In typical back-to- school fashion, I had the usual first day of school anxiety nightmare, this time with a COVID twist. I was getting a COVID booster shot only to be told I had never actually received my vaccine, had no antibodies, and would have to get all the shots over again. (And I thought dreams where the principal showed up to evaluate me on the first day were stressful).
It was a chaotic first few days of school. Our board passed a mask mandate hours before school started. I had full classes of students again; over 32 in most, which means no social distancing. New admin meant the normal beginning of the year procedures were messy. All of this after a year of online learning; some of our students were coming back in the building for the first time in a year and half.
I planned and replanned that first day of school which came and went in a blur. We only had 30 minute classes, which was basically enough time to say hello, take attendance, and then send the students out the door again before I crashed at my desk exhausted. It was the second day that really brought my joy back to me.
After a year online, the fear was that the kids would forget how to be social, how to communicate with other people again. So I had students make a get-to-know-you collage about their heritage, culture, interests, and hobbies. At the end of class, I asked students to stand up and meet three of their classmates and talk about one thing they drew on their collage. Then I sat back and watched in awe as all of my classes engaged with their peers. They asked follow up questions and tried to make connections with their classmates. I saw smiling and laughing. It wasn’t a race to get done and head back to their seat; I saw that genuine connection again.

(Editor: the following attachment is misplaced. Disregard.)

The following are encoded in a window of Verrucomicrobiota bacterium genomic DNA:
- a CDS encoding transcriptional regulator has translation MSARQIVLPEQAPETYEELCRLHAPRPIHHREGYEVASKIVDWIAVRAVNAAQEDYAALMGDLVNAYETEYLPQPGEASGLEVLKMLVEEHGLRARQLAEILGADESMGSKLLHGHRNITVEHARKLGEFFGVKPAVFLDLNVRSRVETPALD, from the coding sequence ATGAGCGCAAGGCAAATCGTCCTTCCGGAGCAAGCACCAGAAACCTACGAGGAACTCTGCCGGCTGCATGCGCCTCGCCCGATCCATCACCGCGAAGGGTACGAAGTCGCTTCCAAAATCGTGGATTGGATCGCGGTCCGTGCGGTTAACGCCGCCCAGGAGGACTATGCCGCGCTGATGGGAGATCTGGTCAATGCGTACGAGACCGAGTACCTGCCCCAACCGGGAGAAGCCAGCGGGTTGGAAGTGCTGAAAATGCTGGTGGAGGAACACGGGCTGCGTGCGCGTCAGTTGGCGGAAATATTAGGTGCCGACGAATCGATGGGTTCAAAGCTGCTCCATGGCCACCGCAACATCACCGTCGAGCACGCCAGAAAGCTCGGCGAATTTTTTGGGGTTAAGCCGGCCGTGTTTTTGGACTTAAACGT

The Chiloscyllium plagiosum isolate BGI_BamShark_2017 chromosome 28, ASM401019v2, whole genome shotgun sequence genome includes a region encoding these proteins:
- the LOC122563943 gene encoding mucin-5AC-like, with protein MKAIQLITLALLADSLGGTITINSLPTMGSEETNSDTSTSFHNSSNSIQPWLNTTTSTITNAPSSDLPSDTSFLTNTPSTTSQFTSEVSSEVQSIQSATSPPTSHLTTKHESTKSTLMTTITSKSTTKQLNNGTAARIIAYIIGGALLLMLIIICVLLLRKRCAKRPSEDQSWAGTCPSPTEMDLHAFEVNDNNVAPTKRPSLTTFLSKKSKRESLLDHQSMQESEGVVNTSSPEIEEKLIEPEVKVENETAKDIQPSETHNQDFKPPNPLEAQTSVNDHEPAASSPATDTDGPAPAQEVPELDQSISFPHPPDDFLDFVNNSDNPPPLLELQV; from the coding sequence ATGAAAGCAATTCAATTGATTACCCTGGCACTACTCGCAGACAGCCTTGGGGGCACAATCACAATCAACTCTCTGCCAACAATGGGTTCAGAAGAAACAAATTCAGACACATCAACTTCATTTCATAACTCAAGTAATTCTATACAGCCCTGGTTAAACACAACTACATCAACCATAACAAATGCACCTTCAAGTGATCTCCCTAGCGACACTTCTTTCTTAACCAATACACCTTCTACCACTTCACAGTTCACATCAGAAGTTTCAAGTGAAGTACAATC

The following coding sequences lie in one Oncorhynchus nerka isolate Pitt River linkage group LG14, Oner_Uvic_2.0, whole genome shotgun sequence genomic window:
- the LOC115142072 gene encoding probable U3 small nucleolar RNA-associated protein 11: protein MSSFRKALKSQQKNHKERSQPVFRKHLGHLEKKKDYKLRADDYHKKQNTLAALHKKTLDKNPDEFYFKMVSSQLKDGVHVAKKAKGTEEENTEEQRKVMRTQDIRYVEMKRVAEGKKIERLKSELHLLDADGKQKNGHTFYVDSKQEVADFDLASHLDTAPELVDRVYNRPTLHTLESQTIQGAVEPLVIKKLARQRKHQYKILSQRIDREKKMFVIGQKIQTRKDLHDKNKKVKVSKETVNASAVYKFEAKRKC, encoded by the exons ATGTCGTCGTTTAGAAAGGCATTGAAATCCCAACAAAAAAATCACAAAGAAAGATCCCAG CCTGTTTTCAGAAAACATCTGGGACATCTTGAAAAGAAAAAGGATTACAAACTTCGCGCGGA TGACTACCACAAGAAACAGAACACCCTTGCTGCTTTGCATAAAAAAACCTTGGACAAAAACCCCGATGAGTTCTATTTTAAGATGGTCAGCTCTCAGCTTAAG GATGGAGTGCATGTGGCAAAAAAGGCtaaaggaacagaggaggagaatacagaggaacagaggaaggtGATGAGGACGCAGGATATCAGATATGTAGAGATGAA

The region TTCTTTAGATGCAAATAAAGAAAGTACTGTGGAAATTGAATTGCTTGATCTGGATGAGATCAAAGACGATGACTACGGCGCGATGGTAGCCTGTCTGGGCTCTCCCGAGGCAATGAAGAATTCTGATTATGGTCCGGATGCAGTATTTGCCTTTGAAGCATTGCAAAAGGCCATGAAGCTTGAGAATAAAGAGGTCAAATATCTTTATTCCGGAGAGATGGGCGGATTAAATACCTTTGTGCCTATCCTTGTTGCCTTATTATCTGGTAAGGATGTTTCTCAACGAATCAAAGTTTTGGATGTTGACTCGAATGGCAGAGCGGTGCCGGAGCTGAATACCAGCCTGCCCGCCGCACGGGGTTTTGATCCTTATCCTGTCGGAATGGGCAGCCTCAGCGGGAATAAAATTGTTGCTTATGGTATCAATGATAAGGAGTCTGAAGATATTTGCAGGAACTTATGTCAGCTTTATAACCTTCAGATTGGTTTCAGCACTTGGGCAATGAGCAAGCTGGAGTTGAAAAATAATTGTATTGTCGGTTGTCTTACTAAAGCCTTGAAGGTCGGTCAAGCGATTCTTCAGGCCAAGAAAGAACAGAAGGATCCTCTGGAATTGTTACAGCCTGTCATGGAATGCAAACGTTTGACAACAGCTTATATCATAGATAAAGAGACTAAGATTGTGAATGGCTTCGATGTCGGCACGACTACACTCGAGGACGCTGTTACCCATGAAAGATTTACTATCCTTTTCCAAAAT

My year of teaching online was a year filled with missed connections: blank screens and begging students to unmute themselves. As I sat there watching those day two interactions, I had to bring myself to interrupt the student conversations before the bell rang. I finally told my 7th hour how proud I was they remembered how to be human again and they smiled and nodded. They too enjoyed that moment of connection.
I really struggled to enjoy my job when I was teaching online, and even now I am still struggling to do my job every day with all the stress of COVID, enforcing mask wearing, and large class sizes. The difference this year is that at the end of the day, I am loving the time I get to spend with my students again. I missed those connections too.
It is in those little moments during class that my joy has been inching back: a funny joke from a kid, an act of kindness for a classmate, and those fun lessons I missed teaching. It will be another crazy year with COVID, but I have a little faith that my love of teaching will still be here in June.
Photo by Jill Wellington from Pexels